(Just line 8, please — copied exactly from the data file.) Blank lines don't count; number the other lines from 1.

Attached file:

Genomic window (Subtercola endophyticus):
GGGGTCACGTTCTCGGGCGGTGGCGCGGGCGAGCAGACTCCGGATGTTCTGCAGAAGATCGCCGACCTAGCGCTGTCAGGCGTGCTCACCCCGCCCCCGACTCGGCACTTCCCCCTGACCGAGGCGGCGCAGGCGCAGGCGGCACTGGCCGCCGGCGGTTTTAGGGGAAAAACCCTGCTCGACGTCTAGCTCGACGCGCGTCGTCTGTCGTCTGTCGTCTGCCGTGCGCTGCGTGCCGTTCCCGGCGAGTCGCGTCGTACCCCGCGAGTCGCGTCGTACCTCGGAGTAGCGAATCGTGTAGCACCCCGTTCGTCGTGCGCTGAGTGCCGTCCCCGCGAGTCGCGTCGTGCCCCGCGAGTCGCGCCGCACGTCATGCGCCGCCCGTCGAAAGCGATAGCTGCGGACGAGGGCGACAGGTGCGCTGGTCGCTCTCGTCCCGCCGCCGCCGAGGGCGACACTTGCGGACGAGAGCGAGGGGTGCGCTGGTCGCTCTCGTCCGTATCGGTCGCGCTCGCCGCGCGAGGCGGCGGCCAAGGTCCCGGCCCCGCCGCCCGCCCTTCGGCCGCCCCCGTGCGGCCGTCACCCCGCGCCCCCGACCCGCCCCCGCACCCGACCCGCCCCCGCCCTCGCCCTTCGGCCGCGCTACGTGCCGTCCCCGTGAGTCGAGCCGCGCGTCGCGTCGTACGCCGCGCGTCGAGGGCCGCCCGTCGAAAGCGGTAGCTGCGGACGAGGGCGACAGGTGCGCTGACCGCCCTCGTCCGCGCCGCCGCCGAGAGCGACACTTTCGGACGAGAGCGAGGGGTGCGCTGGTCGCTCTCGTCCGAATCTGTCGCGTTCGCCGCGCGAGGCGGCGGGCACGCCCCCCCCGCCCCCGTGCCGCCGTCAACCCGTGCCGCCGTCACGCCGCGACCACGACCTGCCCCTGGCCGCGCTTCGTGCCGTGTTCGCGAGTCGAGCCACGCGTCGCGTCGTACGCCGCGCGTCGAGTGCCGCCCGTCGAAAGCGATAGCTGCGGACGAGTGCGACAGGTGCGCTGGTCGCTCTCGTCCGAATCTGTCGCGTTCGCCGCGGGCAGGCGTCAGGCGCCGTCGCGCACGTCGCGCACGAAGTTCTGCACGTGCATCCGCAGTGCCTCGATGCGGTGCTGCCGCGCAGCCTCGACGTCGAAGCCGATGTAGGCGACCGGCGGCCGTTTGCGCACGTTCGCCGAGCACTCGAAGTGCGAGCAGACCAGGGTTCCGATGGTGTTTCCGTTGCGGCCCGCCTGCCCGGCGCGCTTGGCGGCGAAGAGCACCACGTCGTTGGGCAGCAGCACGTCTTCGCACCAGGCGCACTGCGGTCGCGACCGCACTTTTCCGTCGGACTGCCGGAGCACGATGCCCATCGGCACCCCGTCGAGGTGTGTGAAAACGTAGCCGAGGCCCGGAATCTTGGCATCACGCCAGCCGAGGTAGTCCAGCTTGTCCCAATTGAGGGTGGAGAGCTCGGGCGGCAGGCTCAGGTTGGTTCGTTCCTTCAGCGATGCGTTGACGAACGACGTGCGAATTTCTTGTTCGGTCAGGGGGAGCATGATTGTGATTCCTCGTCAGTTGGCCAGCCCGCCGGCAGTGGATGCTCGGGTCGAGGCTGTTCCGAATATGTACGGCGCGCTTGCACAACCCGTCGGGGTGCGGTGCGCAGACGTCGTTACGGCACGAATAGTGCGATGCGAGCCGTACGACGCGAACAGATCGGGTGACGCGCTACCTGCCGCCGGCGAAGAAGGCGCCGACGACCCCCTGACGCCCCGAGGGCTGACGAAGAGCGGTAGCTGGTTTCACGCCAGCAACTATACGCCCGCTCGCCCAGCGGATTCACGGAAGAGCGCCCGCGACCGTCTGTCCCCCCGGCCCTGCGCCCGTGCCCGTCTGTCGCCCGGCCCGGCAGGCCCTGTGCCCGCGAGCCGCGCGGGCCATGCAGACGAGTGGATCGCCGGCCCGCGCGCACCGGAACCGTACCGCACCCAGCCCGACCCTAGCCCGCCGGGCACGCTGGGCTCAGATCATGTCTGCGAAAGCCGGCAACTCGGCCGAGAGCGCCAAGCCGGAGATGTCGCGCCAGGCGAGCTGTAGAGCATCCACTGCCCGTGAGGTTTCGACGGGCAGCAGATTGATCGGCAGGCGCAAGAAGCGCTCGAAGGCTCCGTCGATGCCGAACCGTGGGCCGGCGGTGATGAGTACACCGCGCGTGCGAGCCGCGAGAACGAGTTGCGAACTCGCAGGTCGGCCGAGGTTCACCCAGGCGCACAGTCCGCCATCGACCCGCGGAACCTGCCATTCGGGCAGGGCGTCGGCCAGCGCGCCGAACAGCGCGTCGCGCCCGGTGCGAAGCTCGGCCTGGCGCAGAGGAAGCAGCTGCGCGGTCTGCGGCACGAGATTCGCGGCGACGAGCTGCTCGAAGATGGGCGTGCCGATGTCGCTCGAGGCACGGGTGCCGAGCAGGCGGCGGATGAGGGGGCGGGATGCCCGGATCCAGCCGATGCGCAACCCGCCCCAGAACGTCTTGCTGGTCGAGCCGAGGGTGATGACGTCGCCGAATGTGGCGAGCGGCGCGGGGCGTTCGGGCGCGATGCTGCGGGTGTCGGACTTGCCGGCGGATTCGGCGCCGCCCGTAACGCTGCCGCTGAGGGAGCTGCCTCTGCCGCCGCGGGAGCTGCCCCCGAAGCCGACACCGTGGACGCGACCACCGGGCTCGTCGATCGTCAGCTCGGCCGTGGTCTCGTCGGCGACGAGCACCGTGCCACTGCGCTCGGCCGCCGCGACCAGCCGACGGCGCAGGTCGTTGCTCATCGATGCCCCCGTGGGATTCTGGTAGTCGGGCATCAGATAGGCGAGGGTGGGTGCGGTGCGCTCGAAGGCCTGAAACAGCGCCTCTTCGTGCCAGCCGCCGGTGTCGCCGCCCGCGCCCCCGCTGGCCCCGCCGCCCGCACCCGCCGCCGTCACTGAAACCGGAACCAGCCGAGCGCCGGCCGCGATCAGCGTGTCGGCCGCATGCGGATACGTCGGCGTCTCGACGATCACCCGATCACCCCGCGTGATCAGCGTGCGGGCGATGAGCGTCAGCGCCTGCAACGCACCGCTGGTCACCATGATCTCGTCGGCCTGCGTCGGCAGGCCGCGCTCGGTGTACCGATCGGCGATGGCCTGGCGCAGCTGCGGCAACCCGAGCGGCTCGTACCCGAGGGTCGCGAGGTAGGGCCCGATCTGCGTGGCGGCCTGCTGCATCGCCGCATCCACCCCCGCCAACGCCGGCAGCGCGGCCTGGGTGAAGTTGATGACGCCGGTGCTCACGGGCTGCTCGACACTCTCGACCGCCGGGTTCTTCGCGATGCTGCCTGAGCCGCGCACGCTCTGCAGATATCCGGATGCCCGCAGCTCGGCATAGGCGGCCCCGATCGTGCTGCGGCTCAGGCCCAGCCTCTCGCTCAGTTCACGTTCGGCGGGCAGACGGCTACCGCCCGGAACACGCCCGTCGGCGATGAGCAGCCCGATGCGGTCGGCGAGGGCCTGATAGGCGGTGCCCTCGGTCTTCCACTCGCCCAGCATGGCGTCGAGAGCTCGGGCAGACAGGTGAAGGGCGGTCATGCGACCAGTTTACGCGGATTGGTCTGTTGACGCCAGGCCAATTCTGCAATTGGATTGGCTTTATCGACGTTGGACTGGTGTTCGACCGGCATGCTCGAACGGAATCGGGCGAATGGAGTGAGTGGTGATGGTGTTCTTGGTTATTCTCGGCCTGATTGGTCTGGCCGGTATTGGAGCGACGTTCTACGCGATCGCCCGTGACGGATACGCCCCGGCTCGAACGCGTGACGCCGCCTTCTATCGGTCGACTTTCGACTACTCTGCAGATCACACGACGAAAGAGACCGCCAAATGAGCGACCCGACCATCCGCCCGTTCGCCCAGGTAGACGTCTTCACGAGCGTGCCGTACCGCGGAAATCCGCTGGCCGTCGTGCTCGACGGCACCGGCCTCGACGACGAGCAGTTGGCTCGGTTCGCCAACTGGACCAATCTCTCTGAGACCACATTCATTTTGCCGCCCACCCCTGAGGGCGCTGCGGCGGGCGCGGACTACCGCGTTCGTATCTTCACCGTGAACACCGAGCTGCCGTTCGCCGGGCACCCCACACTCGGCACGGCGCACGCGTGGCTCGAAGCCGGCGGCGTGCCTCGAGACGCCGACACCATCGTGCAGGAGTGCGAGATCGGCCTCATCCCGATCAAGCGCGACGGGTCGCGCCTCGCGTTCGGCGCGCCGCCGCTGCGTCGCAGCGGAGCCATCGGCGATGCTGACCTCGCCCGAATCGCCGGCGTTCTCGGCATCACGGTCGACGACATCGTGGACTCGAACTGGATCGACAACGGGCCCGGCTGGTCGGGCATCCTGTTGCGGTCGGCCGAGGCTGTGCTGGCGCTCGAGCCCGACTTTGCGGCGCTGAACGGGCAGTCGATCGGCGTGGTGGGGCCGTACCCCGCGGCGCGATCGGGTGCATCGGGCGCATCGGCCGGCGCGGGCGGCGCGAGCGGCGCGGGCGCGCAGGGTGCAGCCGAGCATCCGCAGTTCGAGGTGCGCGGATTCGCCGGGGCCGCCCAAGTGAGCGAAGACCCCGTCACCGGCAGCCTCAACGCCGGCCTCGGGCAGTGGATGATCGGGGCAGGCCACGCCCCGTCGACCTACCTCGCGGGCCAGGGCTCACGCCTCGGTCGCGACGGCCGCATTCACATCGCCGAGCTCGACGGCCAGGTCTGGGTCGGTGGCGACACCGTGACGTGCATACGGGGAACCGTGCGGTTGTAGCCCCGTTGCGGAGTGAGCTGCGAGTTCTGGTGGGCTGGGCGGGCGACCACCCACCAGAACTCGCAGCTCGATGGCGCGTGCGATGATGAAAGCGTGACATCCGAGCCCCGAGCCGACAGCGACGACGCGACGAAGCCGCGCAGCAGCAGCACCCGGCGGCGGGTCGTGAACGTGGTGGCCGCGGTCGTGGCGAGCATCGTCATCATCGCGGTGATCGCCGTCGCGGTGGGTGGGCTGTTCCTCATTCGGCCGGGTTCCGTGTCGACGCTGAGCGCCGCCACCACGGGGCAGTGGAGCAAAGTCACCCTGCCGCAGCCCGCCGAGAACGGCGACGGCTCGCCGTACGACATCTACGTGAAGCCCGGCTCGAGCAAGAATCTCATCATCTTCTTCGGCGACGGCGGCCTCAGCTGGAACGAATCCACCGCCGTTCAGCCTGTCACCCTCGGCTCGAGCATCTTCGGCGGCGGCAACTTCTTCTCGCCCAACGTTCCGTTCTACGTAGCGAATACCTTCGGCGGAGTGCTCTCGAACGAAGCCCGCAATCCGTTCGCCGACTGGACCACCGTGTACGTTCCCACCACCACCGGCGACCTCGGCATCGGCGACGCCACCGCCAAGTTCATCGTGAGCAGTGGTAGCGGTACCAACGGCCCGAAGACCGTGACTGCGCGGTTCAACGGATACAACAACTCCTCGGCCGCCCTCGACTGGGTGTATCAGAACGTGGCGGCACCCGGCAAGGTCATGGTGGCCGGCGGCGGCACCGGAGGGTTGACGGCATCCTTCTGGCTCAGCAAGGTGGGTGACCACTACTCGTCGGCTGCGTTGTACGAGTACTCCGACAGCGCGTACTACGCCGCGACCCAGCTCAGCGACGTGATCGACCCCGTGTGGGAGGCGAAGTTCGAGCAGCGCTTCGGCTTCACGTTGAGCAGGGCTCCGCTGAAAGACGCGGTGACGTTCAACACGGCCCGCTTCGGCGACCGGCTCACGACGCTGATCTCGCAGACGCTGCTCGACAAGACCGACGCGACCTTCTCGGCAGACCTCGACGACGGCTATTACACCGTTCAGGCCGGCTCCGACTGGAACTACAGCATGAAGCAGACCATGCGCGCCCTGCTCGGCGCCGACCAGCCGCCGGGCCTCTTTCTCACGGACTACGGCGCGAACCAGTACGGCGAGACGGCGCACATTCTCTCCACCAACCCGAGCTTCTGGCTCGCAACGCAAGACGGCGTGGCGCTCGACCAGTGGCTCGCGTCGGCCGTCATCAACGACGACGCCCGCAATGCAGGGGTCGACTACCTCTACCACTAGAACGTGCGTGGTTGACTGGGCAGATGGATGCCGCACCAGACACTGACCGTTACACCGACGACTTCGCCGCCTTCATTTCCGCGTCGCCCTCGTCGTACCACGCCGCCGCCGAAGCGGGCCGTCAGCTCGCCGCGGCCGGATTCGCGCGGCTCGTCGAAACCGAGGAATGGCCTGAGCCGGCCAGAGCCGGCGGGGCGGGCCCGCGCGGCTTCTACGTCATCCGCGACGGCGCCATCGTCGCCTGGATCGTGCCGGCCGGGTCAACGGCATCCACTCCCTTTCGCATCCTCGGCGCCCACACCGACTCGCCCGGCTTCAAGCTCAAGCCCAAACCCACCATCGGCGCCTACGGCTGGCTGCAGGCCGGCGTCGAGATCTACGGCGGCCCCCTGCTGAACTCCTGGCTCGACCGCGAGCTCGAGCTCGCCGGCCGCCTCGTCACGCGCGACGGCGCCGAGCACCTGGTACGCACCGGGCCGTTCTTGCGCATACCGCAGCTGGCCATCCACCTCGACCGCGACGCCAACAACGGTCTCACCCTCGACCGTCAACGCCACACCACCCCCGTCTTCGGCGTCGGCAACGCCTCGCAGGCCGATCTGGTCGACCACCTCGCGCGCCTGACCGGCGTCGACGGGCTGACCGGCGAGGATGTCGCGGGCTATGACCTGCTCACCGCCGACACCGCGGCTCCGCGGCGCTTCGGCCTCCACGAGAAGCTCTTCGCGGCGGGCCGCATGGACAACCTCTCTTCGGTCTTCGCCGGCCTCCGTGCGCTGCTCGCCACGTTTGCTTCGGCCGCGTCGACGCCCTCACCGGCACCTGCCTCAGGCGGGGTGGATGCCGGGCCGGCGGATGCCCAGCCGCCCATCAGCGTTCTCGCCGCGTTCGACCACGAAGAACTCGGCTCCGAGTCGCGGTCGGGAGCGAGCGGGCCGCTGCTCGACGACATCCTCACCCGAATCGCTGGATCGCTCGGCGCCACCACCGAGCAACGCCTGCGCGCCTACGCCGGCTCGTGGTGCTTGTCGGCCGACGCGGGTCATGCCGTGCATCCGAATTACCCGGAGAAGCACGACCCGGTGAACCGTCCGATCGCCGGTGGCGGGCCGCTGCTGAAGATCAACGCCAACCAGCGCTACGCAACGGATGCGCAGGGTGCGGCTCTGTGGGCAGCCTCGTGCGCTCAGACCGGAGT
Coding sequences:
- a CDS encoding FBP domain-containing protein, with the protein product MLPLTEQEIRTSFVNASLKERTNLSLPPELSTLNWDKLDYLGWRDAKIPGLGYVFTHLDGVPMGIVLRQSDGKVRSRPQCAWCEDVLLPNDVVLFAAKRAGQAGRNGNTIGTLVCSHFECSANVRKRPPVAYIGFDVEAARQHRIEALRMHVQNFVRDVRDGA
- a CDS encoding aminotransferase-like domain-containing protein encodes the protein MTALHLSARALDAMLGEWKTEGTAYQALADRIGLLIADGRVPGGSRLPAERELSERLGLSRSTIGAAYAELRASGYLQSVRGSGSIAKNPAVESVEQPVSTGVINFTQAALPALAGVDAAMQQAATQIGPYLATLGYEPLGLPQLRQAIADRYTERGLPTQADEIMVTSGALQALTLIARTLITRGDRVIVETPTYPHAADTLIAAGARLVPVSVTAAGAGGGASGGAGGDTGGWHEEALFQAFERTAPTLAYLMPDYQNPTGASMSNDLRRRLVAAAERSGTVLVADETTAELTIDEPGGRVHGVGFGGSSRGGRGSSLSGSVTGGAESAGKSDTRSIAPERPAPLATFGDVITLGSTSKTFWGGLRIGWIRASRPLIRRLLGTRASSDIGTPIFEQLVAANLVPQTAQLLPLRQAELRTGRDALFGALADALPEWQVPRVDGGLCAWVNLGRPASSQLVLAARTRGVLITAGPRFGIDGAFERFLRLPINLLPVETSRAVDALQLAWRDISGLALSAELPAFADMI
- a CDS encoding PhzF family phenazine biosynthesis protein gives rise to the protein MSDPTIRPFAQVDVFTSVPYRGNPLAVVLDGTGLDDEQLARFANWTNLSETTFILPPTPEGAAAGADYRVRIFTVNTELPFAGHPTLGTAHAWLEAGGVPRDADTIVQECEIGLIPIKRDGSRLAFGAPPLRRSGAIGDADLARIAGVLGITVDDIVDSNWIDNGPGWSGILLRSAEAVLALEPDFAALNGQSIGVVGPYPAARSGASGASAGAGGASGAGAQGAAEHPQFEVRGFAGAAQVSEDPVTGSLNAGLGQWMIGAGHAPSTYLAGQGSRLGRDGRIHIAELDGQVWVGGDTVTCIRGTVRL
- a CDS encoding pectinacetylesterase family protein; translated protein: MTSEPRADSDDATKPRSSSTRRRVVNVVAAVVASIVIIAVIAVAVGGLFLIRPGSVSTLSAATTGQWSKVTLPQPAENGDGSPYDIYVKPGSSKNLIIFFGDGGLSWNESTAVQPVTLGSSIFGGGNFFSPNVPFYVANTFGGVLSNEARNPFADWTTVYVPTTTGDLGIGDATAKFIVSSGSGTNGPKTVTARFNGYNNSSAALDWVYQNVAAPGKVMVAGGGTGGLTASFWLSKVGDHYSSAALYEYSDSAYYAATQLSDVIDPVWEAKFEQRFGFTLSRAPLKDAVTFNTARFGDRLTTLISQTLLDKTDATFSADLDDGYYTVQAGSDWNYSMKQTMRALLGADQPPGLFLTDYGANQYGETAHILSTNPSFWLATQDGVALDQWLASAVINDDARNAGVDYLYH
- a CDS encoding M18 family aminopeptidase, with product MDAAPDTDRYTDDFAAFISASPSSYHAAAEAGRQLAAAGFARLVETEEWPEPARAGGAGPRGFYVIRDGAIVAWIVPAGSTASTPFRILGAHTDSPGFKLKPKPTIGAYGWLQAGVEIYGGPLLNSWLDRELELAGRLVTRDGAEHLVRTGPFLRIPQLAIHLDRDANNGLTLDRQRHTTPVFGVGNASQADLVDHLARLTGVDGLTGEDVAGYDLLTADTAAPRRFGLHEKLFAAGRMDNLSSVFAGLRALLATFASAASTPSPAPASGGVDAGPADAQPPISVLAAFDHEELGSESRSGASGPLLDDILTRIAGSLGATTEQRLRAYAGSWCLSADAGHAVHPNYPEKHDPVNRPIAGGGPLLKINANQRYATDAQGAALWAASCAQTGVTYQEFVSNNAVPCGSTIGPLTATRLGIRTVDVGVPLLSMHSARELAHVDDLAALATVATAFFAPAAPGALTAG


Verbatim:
- a CDS encoding M18 family aminopeptidase, with product MDAAPDTDRYTDDFAAFISASPSSYHAAAEAGRQLAAAGFARLVETEEWPEPARAGGAGPRGFYVIRDGAIVAWIVPAGSTASTPFRILGAHTDSPGFKLKPKPTIGAYGWLQAGVEIYGGPLLNSWLDRELELAGRLVTRDGAEHLVRTGPFLRIPQLAIHLDRDANNGLTLDRQRHTTPVFGVGNASQADLVDHLARLTGVDGLTGEDVAGYDLLTADTAAPRRFGLHEKLFAAGRMDNLSSVFAGLRALLATFASAASTPSPAPASGGVDAGPADAQPPISVLAAFDHEELGSESRSGASGPLLDDILTRIAGSLGATTEQRLRAYAGSWCLSADAGHAVHPNYPEKHDPVNRPIAGGGPLLKINANQRYATDAQGAALWAASCAQTGVTYQEFVSNNAVPCGSTIGPLTATRLGIRTVDVGVPLLSMHSARELAHVDDLAALATVATAFFAPAAPGALTAG